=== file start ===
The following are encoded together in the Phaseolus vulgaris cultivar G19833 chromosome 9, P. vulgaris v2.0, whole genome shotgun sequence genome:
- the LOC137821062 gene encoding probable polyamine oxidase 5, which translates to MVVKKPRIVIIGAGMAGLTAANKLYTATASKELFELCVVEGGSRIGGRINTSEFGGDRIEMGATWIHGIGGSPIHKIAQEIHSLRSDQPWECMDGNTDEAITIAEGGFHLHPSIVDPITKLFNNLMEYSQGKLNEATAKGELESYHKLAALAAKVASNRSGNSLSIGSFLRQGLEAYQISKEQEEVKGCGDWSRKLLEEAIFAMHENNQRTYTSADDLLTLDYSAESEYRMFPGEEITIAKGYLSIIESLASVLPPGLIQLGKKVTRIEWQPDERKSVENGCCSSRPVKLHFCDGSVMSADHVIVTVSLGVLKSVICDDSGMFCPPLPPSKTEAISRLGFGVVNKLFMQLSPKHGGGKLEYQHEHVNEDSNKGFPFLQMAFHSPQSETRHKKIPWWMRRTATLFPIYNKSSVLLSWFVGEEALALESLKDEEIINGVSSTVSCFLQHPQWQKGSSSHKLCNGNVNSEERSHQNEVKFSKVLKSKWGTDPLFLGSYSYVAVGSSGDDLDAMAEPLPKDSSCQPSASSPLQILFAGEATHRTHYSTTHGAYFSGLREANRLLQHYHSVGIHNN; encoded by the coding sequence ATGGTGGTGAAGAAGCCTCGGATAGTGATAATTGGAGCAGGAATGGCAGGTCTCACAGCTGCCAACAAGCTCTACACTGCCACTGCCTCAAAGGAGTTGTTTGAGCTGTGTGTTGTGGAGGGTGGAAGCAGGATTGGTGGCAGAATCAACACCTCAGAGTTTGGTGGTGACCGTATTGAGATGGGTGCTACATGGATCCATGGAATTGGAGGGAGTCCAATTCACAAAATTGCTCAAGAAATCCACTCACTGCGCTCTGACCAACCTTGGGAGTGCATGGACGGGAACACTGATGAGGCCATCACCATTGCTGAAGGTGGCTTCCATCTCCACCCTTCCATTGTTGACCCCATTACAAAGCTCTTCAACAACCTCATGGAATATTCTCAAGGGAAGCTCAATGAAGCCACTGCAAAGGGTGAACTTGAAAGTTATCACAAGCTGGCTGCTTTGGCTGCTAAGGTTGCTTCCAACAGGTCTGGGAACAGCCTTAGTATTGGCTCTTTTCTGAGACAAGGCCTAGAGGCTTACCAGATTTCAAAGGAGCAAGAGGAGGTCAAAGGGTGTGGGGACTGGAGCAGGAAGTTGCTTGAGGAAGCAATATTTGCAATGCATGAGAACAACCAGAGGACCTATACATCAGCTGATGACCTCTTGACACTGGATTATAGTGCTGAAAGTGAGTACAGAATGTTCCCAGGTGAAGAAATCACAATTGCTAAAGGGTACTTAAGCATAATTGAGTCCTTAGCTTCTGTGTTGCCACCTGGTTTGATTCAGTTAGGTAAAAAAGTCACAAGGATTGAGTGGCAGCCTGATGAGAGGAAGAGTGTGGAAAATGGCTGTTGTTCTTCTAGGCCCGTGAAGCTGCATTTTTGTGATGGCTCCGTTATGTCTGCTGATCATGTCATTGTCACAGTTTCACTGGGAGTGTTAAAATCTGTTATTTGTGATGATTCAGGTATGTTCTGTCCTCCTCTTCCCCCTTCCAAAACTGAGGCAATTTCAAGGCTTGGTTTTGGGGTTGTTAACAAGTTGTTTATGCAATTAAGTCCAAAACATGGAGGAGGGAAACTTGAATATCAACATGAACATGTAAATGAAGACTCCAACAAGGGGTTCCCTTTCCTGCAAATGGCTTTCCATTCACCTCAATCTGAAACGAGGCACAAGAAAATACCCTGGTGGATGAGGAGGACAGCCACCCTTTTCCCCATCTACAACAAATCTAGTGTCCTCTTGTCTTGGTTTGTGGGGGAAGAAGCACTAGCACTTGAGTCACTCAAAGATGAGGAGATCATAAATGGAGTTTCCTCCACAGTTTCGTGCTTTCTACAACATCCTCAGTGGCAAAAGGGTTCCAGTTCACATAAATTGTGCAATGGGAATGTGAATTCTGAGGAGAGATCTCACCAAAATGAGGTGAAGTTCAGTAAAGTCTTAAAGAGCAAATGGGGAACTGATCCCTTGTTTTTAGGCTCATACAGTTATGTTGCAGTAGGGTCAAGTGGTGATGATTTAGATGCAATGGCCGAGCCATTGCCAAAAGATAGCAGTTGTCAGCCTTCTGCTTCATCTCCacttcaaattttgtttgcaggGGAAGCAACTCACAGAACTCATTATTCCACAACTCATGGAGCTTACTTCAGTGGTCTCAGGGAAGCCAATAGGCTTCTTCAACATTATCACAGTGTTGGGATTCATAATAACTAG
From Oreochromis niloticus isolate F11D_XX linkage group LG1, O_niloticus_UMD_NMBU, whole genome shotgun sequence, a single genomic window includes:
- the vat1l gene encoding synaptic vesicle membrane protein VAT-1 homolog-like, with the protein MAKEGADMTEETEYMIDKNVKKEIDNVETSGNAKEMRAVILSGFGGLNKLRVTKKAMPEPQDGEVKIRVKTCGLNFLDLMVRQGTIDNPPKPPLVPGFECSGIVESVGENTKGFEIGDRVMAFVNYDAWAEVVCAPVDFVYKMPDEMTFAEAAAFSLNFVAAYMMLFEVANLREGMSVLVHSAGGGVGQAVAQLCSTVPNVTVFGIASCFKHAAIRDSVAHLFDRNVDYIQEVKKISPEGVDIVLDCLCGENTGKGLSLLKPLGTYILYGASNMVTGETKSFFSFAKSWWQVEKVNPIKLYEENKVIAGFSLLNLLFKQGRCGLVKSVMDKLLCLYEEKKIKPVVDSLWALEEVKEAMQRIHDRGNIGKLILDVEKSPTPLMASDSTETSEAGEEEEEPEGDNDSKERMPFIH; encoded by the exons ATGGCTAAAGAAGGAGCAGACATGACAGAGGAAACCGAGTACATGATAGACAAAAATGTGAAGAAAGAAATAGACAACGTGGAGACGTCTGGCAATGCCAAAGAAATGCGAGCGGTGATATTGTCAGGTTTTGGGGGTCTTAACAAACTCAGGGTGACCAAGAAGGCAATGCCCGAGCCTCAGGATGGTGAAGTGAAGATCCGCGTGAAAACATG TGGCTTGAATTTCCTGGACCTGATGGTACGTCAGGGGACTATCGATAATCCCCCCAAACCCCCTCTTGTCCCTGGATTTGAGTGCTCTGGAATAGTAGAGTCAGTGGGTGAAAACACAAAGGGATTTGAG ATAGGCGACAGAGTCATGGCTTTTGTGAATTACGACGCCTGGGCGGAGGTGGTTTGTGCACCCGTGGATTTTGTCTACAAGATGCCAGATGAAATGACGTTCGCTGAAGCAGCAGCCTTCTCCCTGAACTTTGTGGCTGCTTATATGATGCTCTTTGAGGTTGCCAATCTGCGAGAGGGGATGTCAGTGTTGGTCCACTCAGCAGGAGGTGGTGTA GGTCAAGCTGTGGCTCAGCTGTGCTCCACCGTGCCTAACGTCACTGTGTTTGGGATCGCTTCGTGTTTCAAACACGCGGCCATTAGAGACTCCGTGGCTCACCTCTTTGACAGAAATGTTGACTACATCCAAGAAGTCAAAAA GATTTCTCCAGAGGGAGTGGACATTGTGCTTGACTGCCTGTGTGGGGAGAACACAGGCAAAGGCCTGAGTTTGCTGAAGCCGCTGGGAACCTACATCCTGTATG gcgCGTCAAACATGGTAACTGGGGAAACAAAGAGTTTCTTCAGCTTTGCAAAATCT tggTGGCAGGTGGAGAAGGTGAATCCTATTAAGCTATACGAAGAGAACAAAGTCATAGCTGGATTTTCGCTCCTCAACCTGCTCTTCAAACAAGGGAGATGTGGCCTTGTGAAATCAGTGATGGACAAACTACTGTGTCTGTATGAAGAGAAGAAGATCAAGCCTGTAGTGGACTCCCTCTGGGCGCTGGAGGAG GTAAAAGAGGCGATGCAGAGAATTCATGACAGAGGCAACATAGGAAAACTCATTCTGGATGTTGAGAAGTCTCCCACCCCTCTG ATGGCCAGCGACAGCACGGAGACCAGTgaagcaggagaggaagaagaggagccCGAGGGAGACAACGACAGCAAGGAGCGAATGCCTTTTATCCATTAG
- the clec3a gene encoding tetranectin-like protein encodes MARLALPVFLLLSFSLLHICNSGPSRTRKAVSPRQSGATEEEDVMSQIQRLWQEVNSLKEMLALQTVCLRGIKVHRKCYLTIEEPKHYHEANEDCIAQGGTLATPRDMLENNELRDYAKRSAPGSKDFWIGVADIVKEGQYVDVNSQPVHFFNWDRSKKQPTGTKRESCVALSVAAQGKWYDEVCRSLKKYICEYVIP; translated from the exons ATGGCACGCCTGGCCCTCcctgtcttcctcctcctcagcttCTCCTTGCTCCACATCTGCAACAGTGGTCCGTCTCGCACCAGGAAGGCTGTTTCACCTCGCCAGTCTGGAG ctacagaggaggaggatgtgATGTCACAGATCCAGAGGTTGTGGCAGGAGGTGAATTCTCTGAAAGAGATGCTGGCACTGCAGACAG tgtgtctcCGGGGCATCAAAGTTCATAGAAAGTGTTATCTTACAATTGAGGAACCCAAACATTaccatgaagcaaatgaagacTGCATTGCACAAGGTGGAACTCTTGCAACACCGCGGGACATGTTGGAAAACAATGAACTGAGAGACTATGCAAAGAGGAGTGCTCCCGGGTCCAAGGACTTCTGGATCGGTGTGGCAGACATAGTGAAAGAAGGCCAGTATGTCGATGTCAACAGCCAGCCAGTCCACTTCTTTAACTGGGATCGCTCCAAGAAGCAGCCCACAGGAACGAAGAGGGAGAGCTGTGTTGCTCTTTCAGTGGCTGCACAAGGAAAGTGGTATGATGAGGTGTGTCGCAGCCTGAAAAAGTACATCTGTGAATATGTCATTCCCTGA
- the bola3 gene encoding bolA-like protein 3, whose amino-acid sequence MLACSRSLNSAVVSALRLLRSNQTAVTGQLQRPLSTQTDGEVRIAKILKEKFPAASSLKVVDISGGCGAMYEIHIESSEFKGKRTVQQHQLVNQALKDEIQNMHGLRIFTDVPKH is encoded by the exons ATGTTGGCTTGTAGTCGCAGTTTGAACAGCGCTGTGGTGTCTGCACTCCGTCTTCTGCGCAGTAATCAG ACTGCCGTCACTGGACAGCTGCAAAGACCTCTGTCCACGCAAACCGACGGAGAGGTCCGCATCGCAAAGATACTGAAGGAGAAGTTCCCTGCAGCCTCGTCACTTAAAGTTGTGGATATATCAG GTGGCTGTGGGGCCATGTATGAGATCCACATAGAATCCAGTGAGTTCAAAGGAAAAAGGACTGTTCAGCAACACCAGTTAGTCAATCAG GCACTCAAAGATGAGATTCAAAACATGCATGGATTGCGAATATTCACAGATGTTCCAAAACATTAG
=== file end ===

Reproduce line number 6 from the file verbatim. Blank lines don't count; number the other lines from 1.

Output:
- the bola3 gene encoding bolA-like protein 3, whose amino-acid sequence MLACSRSLNSAVVSALRLLRSNQTAVTGQLQRPLSTQTDGEVRIAKILKEKFPAASSLKVVDISGGCGAMYEIHIESSEFKGKRTVQQHQLVNQALKDEIQNMHGLRIFTDVPKH is encoded by the exons ATGTTGGCTTGTAGTCGCAGTTTGAACAGCGCTGTGGTGTCTGCACTCCGTCTTCTGCGCAGTAATCAG ACTGCCGTCACTGGACAGCTGCAAAGACCTCTGTCCACGCAAACCGACGGAGAGGTCCGCATCGCAAAGATACTGAAGGAGAAGTTCCCTGCAGCCTCGTCACTTAAAGTTGTGGATATATCAG GTGGCTGTGGGGCCATGTATGAGATCCACATAGAATCCAGTGAGTTCAAAGGAAAAAGGACTGTTCAGCAACACCAGTTAGTCAATCAG GCACTCAAAGATGAGATTCAAAACATGCATGGATTGCGAATATTCACAGATGTTCCAAAACATTAG